Many of the stories are linked, and the device that links them is the character of Don Henrik. At times he his close – some of the stories are narrated by his step-son – and at others he is a distant, ultimately benign presence, like a moon pulling the narrative tides back and forth. Don Henrik is full of contradictions. More than any other character he appears at one with the Guatemalan landscape, a kind of patriarch and guardian, but in reality he is an interloper, a well-travelled Norwegian whose gifts to his new country include Scandinavian fish-farming techniques, smørbrød and plastic trolls.

Henrik is, among other things, a master of the art of waiting. The stories are little moments of digression and difference that occur around long periods of waiting. ‘My mother would be at home, awaiting Henrik’s return, and we’d be in a bar, awaiting God knows what,’ observes the young narrator in ‘Henrik’, the collection’s final, crushing story. These are people grown accustomed to enduring periods of time in which nothing seems to happen. They even find some satisfaction in it. That is understandable when the alternative is violent conflict. But even nothing can be frightening, and is always full of infinite possibilities. Fuentes has a rare gift for presenting those possibilities in way that is intensely revealing without being analytical.

Fuentes is rightly lauded in the Spanish-speaking literary world. He was a finalist in last year’s Gabriel Garcia Marquez Prize and has been an award-winning short story writer for more than a decade. This is his first collection in English, and huge credit must be given to Edinburgh-based Charco Press, whose mission to publish the best in new Latin American fiction has already introduced to us the talents of Luis Sagasti, Ariana Harwicz and Daniel Mella, among others. They have yet to publish a book that isn’t worth reading. Credit must also go to translator Ellen Jones – the sparse and unsentimental prose, with its occasional forays into passionate earthiness, seems to reflect perfectly the difficult political and geographical landscape from which these hugely impressive stories have grown.


music year list thing


40. Sons of Kemet – Your Queen is a Reptile

The rarest of beasts: a Mercury-nominated album that is actually rather good.


39. Toby Hay – The Longest Day

Sumptuous acoustic guitar solos in the tradition of Jansch and Fahey.


38. Jessica Risker – I See You Among the Stars 

Gently weird folkiness for fans of Sibylle Baier, Jessica Pratt or Julie Byrne


37. øjeRum – Selected Organ Works

Dronesome ambient stuff from Denmark.


36. Ezra Furman – Transangelic Exodus

A concept album with a heart; a story of change, escape and love told with some truly excellent songs.



35. Stephen Malkmus & The Jicks – Sparkle Hard

This will do until David Berman (allegedly) releases a new album next year.


34. Cunning Folk – Constant Companion

George Hoyle made the best version of Matty Groves this century, and tonnes more great folk music. I reviewed this one for Folk Radio, and you can read my ramblings here.


33. Paula Rae Gibson and Kit Downes – Emotion Machine

For anyone who thinks contemporary vocal jazz is dull or emotionally stifled, this will utterly destroy you. Another one I reviewed. 


32. Frog – Whatever We Probably Already Had It

Short but sweet – barely even an EP – but its best tracks deliver on the promise of their excellent debut.


31. Crisman – Crisman Tape

Crisman made a tape and tapes are good. Of the millions of under-the-radar lo-fi bedroom-pop releases this year, this one stayed with me more than most.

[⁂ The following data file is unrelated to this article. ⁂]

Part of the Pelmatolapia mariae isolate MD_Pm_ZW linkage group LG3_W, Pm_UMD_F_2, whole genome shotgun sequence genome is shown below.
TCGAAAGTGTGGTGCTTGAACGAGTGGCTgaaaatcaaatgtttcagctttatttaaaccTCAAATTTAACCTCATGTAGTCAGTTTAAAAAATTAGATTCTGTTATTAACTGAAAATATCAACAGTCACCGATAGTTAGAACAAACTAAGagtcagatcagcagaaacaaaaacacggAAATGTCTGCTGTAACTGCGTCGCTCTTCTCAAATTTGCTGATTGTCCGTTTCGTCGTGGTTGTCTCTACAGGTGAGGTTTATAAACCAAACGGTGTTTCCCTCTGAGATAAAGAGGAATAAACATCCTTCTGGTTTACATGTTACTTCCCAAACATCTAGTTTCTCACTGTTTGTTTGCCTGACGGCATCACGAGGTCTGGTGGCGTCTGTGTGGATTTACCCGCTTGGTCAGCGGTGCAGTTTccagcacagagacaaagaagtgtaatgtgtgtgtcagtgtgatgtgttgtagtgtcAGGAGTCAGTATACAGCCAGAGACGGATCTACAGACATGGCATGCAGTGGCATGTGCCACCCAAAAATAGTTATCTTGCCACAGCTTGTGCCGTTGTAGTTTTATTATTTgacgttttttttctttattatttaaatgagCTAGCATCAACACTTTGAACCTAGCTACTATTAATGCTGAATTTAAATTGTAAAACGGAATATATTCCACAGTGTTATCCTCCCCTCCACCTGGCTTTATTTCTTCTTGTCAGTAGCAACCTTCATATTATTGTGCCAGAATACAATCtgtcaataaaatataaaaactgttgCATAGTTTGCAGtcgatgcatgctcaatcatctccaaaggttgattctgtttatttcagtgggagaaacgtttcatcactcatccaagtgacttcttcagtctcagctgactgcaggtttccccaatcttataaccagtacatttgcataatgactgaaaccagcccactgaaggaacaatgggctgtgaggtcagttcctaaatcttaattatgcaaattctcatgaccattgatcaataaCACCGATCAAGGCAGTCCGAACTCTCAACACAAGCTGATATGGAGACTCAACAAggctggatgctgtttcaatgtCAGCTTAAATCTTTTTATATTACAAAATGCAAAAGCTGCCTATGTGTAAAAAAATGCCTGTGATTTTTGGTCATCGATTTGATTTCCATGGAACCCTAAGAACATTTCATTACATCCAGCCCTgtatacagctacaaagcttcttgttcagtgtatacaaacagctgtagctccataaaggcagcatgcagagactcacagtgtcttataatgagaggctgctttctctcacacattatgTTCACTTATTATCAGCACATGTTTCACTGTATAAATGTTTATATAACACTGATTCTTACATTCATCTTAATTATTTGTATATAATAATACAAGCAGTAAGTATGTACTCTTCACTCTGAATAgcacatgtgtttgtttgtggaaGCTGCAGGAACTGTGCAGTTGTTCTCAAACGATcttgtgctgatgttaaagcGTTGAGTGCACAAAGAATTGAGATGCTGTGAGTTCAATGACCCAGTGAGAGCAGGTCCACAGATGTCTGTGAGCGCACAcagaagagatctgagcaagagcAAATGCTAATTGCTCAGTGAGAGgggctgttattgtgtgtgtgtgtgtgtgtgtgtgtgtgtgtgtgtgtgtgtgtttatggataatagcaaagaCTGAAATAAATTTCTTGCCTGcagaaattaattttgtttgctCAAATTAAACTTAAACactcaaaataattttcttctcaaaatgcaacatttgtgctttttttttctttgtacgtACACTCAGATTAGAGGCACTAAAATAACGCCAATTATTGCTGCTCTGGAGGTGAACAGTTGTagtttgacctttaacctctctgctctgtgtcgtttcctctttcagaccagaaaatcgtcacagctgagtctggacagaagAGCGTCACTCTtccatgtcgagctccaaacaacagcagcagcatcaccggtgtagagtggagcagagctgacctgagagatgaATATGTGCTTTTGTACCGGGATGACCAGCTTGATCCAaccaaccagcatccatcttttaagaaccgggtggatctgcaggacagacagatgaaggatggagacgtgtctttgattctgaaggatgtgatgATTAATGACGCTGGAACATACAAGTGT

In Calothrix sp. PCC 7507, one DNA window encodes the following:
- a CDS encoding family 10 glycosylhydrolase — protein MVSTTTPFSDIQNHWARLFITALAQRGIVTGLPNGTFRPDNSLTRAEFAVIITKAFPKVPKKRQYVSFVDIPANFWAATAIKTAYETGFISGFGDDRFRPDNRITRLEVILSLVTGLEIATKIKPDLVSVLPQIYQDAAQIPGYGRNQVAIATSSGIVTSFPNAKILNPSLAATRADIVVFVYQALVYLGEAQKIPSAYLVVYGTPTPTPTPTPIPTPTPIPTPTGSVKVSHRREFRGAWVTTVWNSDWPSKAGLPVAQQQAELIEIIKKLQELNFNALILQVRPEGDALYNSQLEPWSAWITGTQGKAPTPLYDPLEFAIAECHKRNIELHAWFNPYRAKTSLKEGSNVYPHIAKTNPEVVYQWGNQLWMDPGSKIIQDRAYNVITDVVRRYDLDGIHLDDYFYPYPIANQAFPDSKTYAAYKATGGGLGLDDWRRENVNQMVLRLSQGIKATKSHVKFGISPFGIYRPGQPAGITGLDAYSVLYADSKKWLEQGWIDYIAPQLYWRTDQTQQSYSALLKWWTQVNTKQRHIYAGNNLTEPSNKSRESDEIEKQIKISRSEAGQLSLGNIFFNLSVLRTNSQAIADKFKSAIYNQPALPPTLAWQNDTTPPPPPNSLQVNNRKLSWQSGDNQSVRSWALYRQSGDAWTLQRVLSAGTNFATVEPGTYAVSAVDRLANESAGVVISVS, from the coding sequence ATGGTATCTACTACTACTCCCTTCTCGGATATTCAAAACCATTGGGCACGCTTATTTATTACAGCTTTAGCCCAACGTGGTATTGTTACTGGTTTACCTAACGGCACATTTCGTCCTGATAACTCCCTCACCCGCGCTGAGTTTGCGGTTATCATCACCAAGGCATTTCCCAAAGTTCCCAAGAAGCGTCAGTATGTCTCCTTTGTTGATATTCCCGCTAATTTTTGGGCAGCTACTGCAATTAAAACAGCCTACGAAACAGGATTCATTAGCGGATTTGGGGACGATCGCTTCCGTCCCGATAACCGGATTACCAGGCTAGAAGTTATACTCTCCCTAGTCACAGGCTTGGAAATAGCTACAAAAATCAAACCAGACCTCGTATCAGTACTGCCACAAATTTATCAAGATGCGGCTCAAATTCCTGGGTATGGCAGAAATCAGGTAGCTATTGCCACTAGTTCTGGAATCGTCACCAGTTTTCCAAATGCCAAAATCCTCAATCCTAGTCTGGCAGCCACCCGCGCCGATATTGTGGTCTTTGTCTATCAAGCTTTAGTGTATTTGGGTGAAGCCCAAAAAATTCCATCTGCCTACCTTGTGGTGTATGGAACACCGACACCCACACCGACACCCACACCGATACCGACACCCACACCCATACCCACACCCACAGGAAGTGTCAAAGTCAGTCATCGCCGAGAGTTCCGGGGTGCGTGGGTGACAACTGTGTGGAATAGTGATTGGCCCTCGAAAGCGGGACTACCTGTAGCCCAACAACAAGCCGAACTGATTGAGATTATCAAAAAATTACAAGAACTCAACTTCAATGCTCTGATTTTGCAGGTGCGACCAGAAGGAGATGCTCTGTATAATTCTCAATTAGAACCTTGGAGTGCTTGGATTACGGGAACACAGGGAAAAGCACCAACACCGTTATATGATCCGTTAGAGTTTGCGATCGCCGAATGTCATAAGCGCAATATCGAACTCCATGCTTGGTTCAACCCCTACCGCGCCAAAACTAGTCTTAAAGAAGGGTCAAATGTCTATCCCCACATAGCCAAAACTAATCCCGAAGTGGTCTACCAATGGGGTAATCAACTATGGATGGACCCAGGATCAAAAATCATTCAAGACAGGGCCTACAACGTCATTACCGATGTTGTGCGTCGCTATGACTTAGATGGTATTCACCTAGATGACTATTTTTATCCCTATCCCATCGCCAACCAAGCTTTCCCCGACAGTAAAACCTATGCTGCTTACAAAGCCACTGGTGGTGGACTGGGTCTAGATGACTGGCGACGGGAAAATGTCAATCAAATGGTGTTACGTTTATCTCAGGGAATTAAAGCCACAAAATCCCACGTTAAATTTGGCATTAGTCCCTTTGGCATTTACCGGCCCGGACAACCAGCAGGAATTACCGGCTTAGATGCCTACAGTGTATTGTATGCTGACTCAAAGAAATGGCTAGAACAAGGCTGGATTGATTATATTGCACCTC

30. Accü – Echo The Red

Accü had an umlaut. Simultaneously very krauty and very Welsh.


29. Furrow Collective – Fathoms

Another end of year list, another album featuring Alasdair Roberts.


29. Go-Kart Mozart – Mozart’s Mini-Mart

Quite possibly the best thing Lawrence has done since the demise of Felt.


28. Xylouris White – Mother

In which one of the finest drummers in the world teamed up with a startlingly innovative Cretan laouto player and did some weird shit.


27. Dizzy Fae – Free Form (mixtape)

The freshest, most interesting R&B release of the year.


26. Mount Eerie – Now Only

Phil Elverum did it again. Pretty much everything I said about his last record (which topped my end of year list last time round) still stands.


25. SLEEPARCHIVE – Spring Flowers

Danish producer catalogued some flowers, minimal piano/ambient techno style.


24. Idris Ackamoor and the Pyramids – An Angel Fell

Idris Ackamoor is saving the planet with wild jazz. Who knows why? Maybe he’s preparing us all for the return of Sun Ra.


23. Gabby’s World – Beast On Beast

Gabby’s World is much more fun than yours. The starlet of the bedroom pop scene hits her songwriting stride here.


22. Little Kid – Might As Well With My Soul

Folky, lo-fi Canadian sad-pop that somehow made a sort of musical Venn diagram outta Sparklehorse and Radiohead.


21. Jenny Hval – The Long Sleep EP

An EP rather than an album, but as it’s considerably longer than the Tierra Whack record i couldn’t leave it out. Here Hval got visceral and droney. Even more so than usual.


20. Tuomo Väänänen – A Small Flood

Third and final Nordic minimal techno album on the list. Chilly and hugely evocative, as you’d expect.


19. Grouper – Grid of Points

Liz Harris doing what she does best. Miniature, intimate internal landscapes. Often eerie, always beautiful.


18. SOPHIE – Oil of Every Pearl’s Un-Insides

The record on which SOPHIE finally emerged from the vocal anonymity of her earlier work and transcended the PC Music blueprint she helped create.


17. Tirzah – Devotion

This is pop at its most minimal, R&B at its most stripped-back, electronic music at its most heartfelt. Tirzah is well on her way to reinventing the whole notion of singing pop songs.